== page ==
If I were to rule for a day

Twelve months too long


OLIVIA LUND wants WorkSafe to have to lay charges within six months and develop guidance around critical risks, and the courts to use the Companies Act.


I would revert to the six-month limitation period for charges to be laid. Extensions could be sought from the Court for more complex cases that involve multiple fatalities and multiple PCBUs, such as the investigation into the Whakaari eruption.

Charging decisions are routinely made in the days leading up to the 12-month limitation period, which is too long and unnecessary in most cases (if proper resources were applied to the investigation). The longer timeframe adds to the trauma, grief and stress of victims, their whānau and the PCBUs who await the outcome of the investigation.

The longer timeframe to lay charges also delays other investigative lines of inquiry such as coronial inquiries, which typically follow a WorkSafe investigation where no charges have been laid. This results in many cases not being determined for two to three years after an incident has occurred, which diminishes the deterrence and learnings objectives of the HSW Act.


The regulator

I would like to see WorkSafe develop more regulations, approved codes of practice and guidance in conjunction with industry and sector groups to provide a framework for how organisations can manage their obligations in respect of key critical risks.

If the regulator can’t say (or doesn’t have an agreed position) on what good looks like, then who can?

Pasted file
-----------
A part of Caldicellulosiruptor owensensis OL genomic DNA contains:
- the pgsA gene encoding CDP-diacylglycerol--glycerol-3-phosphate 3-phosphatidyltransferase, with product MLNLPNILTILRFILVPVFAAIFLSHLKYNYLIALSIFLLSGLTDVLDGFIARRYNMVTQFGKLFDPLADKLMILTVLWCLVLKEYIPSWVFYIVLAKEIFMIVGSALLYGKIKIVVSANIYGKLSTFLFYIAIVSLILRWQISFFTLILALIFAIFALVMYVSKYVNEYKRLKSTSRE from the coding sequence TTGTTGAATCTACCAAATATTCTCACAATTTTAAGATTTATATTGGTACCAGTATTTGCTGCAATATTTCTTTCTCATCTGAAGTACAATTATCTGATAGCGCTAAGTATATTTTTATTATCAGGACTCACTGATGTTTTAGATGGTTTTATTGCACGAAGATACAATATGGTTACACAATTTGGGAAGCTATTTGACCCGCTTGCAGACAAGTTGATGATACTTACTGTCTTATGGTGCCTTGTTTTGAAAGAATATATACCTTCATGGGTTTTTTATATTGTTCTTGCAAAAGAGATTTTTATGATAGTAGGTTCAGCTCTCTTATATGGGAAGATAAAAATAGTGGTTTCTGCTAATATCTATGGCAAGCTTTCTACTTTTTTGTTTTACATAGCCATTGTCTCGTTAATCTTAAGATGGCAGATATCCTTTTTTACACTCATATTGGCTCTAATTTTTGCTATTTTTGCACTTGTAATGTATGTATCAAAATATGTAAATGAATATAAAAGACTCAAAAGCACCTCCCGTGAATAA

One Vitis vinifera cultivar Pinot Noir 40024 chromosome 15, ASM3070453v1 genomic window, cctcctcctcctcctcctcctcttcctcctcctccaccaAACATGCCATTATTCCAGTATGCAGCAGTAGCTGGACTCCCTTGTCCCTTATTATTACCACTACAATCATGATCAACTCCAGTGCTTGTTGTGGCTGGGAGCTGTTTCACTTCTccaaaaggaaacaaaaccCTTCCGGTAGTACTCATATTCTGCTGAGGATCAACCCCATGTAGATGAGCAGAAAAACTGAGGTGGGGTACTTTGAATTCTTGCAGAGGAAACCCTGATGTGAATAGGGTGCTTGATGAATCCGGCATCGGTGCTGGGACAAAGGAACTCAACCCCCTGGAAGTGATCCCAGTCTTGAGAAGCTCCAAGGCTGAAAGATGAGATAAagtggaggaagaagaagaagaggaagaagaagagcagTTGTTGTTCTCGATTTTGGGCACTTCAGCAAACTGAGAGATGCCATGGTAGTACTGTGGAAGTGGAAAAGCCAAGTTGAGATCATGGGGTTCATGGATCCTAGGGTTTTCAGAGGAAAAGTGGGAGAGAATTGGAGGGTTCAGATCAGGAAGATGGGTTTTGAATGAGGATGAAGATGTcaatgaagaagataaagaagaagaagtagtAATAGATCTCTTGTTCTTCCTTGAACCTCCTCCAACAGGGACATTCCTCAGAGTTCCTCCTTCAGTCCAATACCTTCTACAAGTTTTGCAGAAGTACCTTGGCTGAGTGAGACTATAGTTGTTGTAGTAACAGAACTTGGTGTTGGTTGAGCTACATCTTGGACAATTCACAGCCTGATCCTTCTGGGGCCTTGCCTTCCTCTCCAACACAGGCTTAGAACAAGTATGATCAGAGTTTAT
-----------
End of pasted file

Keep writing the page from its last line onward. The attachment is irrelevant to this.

Company out of business

It is the directors/leaders of an organisation who are ultimately responsible for its health and safety performance. Imposing large fines to put a company out of business is unlikely to achieve the desired outcome as it is not a “death penalty” that stops the directors or leaders of those organisations moving on to another organisation, or establishing a new legal entity to carry out another business or undertaking.

If the purpose is to eliminate companies who are blatantly disregarding their HSWA obligations and putting people’s lives at risk, the better approach might be to prosecute the officers of those organisations and impose orders that prohibit them from being an officer or director under the Companies Act, and/or order those officers to undergo health and safety training which is currently provided for under s 158 of the HSW Act.


Olivia Lund is a partner with Duncan Cotterill.


Change of name


JAMES WARREN argues for the legislation to be given a new name, for safe harbour reporting, and for using sentencing powers other than fines.


Time for a new name: how about the Wellbeing at Work Act? Less of a mouthful and a strong signal on where regulation should be heading.

A key issue with the current understanding of legislation is that the focus tends to be on the prevention of harm, rather than the promotion of health. Too many PCBUs still think “health & safety” is about preventing accidents, and ignore or minimise the health aspect of the legislation.